The snapshot is November 15 - I can see why the Mideast is such a hotspot of unhappiness, but what was happening in Indonesia then? If you know, let us know in the comments.

You can follow the Twitter Global Hotspot's twitter feed here.


Useful programs for organizing information

Like many other people, I am constantly on the lookout for useful organizing tools. Here are a couple to ponder, and play with, over the Thanksgiving holiday.

Evernote: Evernote's slogan is "Remember everything." It's a free program downloadable to most platforms (computers, tablets, phones) and operating systems. The main product is an application that allows you to create one or many notebooks. You can type in information, copy urls, add photos or drawings. You can share pages or notebooks with co-workers, organize notebooks, and add searchable tags. Content is also searchable.

Best of all, Evernote synchs across platforms, so if you update something in your phone, it will be updated in your computer as well. There's also a handy little plug-in, the web clipper, that lets you clip and copy content or urls. Oh, and you can format your notes as text or lists. I use it as I scan the web, and I've also moved all my recipes into it. It's nice not to be dependent on all those decomposing fragments of paper.

TheBrain: Graphics-minded users find the mind-mapping software TheBrain very helpful.
Here's how the website describes it:
TheBrain moves beyond linear folders and lists, letting you create a network of information organized the way you think about it. You don't have to force any idea or project into a single folder. With TheBrain you can connect things to anything else. TheBrain applies visualization to your information, creating a digital map 
I tend to be more of a word person than an images person, so have found Scapple, which I've just started playing with, to be very helpful as I think things through. It's available in a beta version from Literature and Latte.  Here's a description:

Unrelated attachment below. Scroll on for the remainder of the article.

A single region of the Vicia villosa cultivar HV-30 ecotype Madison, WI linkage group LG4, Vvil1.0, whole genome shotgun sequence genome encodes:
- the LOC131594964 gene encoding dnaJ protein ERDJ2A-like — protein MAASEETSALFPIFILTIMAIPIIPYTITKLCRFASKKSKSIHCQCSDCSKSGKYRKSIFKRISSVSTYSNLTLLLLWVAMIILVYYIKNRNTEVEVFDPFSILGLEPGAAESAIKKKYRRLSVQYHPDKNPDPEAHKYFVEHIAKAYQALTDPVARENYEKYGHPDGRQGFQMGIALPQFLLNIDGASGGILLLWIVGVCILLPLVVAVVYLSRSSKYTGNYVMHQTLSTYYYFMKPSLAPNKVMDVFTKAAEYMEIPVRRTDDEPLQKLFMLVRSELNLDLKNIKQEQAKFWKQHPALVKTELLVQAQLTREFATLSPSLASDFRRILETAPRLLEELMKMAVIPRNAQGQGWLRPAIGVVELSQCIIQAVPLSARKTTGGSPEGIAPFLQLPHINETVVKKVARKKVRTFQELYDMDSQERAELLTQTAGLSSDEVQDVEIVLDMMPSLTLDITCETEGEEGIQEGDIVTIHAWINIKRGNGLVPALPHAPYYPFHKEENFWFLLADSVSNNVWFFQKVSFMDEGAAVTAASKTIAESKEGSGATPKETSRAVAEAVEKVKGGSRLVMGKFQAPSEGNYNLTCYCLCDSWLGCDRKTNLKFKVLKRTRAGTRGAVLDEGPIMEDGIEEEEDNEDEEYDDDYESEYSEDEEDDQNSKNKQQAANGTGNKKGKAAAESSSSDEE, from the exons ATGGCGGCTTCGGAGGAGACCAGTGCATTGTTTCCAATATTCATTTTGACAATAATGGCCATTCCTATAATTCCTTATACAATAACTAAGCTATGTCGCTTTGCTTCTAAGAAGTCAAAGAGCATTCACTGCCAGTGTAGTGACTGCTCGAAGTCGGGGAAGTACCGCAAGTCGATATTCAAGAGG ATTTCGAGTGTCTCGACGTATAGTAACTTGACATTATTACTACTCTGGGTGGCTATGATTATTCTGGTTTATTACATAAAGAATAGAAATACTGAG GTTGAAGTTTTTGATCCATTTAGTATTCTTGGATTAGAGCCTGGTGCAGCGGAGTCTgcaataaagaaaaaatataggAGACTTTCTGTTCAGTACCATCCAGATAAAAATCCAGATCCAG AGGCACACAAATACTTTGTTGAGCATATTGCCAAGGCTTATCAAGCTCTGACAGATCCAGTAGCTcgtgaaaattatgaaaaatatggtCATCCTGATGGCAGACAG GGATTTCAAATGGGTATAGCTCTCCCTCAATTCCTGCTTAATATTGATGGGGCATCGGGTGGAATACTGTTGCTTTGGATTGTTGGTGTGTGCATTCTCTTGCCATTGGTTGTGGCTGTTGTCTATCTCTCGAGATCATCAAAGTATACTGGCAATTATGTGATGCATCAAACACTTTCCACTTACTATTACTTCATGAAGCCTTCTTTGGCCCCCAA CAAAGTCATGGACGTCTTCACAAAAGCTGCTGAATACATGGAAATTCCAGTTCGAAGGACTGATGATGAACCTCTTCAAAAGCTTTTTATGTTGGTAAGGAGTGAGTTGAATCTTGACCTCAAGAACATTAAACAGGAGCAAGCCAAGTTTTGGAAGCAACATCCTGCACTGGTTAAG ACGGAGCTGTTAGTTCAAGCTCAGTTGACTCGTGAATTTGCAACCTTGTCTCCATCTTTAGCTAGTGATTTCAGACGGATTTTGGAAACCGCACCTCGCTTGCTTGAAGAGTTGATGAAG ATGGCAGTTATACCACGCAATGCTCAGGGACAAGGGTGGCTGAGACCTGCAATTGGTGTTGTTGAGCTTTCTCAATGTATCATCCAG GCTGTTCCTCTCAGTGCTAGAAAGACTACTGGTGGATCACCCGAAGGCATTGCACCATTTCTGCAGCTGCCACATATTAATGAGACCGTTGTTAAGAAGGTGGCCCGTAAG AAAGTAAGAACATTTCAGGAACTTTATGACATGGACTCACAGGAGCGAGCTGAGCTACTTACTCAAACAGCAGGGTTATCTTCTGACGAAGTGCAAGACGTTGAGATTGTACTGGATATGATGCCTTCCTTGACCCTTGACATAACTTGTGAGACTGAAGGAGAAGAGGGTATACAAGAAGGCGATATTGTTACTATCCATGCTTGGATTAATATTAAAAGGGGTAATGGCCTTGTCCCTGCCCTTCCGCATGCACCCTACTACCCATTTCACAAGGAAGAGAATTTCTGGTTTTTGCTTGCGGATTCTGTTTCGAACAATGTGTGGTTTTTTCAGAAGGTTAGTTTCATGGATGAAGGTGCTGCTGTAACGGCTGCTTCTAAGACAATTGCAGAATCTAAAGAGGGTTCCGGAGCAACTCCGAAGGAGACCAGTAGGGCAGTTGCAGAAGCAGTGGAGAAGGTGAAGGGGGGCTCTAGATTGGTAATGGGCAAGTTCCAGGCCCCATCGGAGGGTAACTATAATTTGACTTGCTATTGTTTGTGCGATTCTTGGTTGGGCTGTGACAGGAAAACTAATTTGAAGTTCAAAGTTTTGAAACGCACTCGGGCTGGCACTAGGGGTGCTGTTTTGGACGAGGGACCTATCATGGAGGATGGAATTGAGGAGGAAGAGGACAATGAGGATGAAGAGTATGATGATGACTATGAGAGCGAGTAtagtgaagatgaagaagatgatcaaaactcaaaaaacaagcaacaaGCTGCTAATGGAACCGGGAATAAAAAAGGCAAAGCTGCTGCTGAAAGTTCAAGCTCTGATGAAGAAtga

Scapple is a tool for getting early ideas down as quickly as possible and making connections between them. The main advantage of doing this in Scapple instead of on paper is that you don't run out of paper (the Scapple canvas expands to fit as many notes as you want to create), you can move notes around to make room for new ideas and connections, it's easy to delete and edit notes, and it's easy to export your notes into other applications when you know what you want to do with them. 
The beta version is free; the developers ask for comments and feedback. The final version will be very low cost.

So try these programs out, play with them over the holiday, and let me know what interesting uses you come up with for them. I'll be taking next week off from blogging, so will be back November 26. Enjoy the holiday.


Political action on climate change . . . . maybe?

So we've just had a monster storm on the East Coast, and (re-)elected a president who is ready to take action on climate change. As Climate Central puts it, at his first press conference after the election
Obama reaffirmed his view that manmade emissions of greenhouse gases are contributing to global warming, and stated his intent to continue to take action to reduce greenhouse gas emissions. “I am a firm believer that climate change is real, that it is impacted by human behavior and carbon emissions,” he said, noting that, “we have an obligation to future generations to do something about it.”